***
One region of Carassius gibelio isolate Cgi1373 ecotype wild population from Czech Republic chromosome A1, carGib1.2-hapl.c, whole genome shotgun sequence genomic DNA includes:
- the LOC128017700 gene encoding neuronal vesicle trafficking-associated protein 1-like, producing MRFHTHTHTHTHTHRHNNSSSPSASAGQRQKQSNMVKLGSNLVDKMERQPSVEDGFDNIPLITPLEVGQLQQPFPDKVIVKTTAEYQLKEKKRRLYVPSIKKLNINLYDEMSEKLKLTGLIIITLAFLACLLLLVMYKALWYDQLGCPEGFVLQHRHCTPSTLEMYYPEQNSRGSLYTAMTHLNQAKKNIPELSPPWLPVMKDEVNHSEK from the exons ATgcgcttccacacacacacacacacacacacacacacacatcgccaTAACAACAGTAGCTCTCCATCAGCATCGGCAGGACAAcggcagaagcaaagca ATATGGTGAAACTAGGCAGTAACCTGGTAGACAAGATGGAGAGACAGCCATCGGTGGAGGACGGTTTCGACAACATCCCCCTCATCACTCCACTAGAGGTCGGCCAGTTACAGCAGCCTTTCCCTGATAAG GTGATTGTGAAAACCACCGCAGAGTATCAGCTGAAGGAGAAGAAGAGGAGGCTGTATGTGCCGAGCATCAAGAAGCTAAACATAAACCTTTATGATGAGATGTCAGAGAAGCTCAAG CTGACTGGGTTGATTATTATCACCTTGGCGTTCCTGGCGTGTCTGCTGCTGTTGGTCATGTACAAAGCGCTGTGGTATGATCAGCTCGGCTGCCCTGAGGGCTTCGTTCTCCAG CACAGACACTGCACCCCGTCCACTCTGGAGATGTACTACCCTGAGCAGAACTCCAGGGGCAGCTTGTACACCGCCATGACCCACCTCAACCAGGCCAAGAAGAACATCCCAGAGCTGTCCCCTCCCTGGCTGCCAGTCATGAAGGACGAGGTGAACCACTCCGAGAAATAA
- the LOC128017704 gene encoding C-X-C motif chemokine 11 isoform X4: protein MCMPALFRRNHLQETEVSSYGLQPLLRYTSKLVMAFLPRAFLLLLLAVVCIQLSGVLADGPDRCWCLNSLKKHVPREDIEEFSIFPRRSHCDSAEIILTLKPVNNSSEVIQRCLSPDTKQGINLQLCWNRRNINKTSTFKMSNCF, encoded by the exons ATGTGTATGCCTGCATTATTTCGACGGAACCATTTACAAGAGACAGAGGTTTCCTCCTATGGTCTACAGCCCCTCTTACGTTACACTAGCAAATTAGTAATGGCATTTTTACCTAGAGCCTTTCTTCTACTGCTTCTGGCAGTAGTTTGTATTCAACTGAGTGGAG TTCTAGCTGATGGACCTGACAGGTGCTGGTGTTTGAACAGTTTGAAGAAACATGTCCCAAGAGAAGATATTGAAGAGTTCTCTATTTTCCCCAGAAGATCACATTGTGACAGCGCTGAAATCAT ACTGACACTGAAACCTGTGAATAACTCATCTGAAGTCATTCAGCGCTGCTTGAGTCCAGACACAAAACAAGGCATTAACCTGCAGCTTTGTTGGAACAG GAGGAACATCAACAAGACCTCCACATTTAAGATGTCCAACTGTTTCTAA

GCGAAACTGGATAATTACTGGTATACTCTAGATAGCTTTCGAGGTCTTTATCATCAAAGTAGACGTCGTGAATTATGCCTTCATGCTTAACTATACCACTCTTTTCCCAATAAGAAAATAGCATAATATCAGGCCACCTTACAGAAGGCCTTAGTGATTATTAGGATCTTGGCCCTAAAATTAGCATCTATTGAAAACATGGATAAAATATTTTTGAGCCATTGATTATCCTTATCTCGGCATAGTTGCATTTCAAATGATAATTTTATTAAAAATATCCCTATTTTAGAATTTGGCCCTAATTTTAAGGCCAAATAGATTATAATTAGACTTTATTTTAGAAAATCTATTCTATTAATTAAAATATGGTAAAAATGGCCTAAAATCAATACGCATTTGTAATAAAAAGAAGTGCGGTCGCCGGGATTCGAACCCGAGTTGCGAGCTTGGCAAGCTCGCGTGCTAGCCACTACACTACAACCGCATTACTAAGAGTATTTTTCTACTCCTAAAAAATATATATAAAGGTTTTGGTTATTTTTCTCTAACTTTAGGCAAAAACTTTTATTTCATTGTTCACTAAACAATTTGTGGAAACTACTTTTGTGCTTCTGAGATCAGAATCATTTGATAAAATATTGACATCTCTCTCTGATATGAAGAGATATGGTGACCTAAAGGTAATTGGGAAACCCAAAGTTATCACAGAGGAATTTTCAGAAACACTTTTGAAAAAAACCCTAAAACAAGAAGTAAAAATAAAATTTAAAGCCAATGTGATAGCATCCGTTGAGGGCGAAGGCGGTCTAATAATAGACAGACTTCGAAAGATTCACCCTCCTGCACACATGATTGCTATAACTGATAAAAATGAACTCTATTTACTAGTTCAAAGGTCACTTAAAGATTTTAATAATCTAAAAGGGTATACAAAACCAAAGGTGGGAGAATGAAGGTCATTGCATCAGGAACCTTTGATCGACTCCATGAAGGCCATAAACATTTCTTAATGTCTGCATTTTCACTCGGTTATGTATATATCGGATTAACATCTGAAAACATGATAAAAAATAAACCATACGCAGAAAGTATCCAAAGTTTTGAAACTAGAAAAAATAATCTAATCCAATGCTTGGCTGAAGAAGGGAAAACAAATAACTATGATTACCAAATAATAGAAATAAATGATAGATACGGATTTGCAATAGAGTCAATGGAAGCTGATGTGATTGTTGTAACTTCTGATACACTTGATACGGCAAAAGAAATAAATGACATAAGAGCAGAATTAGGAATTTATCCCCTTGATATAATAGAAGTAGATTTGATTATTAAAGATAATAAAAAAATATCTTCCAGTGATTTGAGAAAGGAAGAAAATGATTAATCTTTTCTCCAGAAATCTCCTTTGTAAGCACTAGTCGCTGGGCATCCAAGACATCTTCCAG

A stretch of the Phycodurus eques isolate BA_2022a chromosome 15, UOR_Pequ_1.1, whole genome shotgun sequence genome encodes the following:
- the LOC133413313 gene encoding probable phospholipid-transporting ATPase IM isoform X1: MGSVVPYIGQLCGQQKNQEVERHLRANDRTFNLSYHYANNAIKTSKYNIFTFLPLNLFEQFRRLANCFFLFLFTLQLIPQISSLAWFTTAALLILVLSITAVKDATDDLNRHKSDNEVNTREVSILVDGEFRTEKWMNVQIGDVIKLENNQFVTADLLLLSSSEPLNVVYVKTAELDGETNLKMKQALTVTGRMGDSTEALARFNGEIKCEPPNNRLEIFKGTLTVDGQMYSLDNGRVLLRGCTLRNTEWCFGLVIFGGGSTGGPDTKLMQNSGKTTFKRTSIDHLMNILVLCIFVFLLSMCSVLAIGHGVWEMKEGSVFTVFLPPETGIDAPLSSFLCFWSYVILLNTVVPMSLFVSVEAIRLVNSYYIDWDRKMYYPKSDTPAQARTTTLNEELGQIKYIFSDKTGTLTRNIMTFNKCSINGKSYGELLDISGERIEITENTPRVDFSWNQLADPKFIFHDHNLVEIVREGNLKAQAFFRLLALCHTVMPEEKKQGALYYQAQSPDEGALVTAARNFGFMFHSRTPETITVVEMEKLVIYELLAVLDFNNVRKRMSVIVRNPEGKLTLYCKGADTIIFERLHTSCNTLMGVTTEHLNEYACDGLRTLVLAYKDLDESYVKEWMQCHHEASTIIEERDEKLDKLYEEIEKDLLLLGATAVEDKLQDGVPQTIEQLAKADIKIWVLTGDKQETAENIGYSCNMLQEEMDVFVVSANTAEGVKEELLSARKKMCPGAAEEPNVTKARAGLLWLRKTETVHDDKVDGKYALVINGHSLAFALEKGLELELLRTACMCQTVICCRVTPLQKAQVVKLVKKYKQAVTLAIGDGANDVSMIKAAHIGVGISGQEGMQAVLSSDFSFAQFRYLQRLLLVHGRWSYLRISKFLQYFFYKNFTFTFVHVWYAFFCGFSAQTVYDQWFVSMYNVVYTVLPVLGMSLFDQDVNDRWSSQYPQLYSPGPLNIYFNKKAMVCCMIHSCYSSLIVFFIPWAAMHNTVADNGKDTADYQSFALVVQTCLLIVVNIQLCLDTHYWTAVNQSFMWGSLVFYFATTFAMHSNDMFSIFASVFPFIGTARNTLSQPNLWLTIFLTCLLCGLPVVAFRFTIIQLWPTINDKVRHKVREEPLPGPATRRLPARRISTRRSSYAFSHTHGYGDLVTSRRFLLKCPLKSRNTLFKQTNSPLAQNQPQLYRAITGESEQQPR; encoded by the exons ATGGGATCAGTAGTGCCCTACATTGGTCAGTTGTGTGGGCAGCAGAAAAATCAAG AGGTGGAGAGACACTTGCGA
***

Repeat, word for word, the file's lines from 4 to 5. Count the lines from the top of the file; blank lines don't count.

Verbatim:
GCGAAACTGGATAATTACTGGTATACTCTAGATAGCTTTCGAGGTCTTTATCATCAAAGTAGACGTCGTGAATTATGCCTTCATGCTTAACTATACCACTCTTTTCCCAATAAGAAAATAGCATAATATCAGGCCACCTTACAGAAGGCCTTAGTGATTATTAGGATCTTGGCCCTAAAATTAGCATCTATTGAAAACATGGATAAAATATTTTTGAGCCATTGATTATCCTTATCTCGGCATAGTTGCATTTCAAATGATAATTTTATTAAAAATATCCCTATTTTAGAATTTGGCCCTAATTTTAAGGCCAAATAGATTATAATTAGACTTTATTTTAGAAAATCTATTCTATTAATTAAAATATGGTAAAAATGGCCTAAAATCAATACGCATTTGTAATAAAAAGAAGTGCGGTCGCCGGGATTCGAACCCGAGTTGCGAGCTTGGCAAGCTCGCGTGCTAGCCACTACACTACAACCGCATTACTAAGAGTATTTTTCTACTCCTAAAAAATATATATAAAGGTTTTGGTTATTTTTCTCTAACTTTAGGCAAAAACTTTTATTTCATTGTTCACTAAACAATTTGTGGAAACTACTTTTGTGCTTCTGAGATCAGAATCATTTGATAAAATATTGACATCTCTCTCTGATATGAAGAGATATGGTGACCTAAAGGTAATTGGGAAACCCAAAGTTATCACAGAGGAATTTTCAGAAACACTTTTGAAAAAAACCCTAAAACAAGAAGTAAAAATAAAATTTAAAGCCAATGTGATAGCATCCGTTGAGGGCGAAGGCGGTCTAATAATAGACAGACTTCGAAAGATTCACCCTCCTGCACACATGATTGCTATAACTGATAAAAATGAACTCTATTTACTAGTTCAAAGGTCACTTAAAGATTTTAATAATCTAAAAGGGTATACAAAACCAAAGGTGGGAGAATGAAGGTCATTGCATCAGGAACCTTTGATCGACTCCATGAAGGCCATAAACATTTCTTAATGTCTGCATTTTCACTCGGTTATGTATATATCGGATTAACATCTGAAAACATGATAAAAAATAAACCATACGCAGAAAGTATCCAAAGTTTTGAAACTAGAAAAAATAATCTAATCCAATGCTTGGCTGAAGAAGGGAAAACAAATAACTATGATTACCAAATAATAGAAATAAATGATAGATACGGATTTGCAATAGAGTCAATGGAAGCTGATGTGATTGTTGTAACTTCTGATACACTTGATACGGCAAAAGAAATAAATGACATAAGAGCAGAATTAGGAATTTATCCCCTTGATATAATAGAAGTAGATTTGATTATTAAAGATAATAAAAAAATATCTTCCAGTGATTTGAGAAAGGAAGAAAATGATTAATCTTTTCTCCAGAAATCTCCTTTGTAAGCACTAGTCGCTGGGCATCCAAGACATCTTCCAG

A stretch of the Phycodurus eques isolate BA_2022a chromosome 15, UOR_Pequ_1.1, whole genome shotgun sequence genome encodes the following: